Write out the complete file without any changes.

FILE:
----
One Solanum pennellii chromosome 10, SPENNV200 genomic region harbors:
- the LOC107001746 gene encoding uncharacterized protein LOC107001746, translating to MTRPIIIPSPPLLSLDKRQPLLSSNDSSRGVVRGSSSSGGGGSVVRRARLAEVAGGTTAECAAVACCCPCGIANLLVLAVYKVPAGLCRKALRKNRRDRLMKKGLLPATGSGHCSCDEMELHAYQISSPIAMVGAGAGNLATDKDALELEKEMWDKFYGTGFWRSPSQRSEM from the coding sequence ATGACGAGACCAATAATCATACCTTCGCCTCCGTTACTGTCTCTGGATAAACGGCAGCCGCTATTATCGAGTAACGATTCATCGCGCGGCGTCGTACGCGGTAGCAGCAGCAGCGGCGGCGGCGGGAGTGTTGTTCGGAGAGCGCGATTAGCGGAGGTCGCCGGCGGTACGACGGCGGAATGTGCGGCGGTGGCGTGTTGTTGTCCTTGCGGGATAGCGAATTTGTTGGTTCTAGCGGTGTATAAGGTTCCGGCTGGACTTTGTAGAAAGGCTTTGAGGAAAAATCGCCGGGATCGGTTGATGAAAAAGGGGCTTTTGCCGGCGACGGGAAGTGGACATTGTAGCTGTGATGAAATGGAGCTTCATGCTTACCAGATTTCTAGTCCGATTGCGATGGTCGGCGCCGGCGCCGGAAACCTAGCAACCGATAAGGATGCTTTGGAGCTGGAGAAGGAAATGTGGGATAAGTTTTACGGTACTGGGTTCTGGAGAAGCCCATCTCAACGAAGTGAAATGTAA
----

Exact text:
One Solanum pennellii chromosome 10, SPENNV200 genomic region harbors:
- the LOC107001746 gene encoding uncharacterized protein LOC107001746, translating to MTRPIIIPSPPLLSLDKRQPLLSSNDSSRGVVRGSSSSGGGGSVVRRARLAEVAGGTTAECAAVACCCPCGIANLLVLAVYKVPAGLCRKALRKNRRDRLMKKGLLPATGSGHCSCDEMELHAYQISSPIAMVGAGAGNLATDKDALELEKEMWDKFYGTGFWRSPSQRSEM from the coding sequence ATGACGAGACCAATAATCATACCTTCGCCTCCGTTACTGTCTCTGGATAAACGGCAGCCGCTATTATCGAGTAACGATTCATCGCGCGGCGTCGTACGCGGTAGCAGCAGCAGCGGCGGCGGCGGGAGTGTTGTTCGGAGAGCGCGATTAGCGGAGGTCGCCGGCGGTACGACGGCGGAATGTGCGGCGGTGGCGTGTTGTTGTCCTTGCGGGATAGCGAATTTGTTGGTTCTAGCGGTGTATAAGGTTCCGGCTGGACTTTGTAGAAAGGCTTTGAGGAAAAATCGCCGGGATCGGTTGATGAAAAAGGGGCTTTTGCCGGCGACGGGAAGTGGACATTGTAGCTGTGATGAAATGGAGCTTCATGCTTACCAGATTTCTAGTCCGATTGCGATGGTCGGCGCCGGCGCCGGAAACCTAGCAACCGATAAGGATGCTTTGGAGCTGGAGAAGGAAATGTGGGATAAGTTTTACGGTACTGGGTTCTGGAGAAGCCCATCTCAACGAAGTGAAATGTAA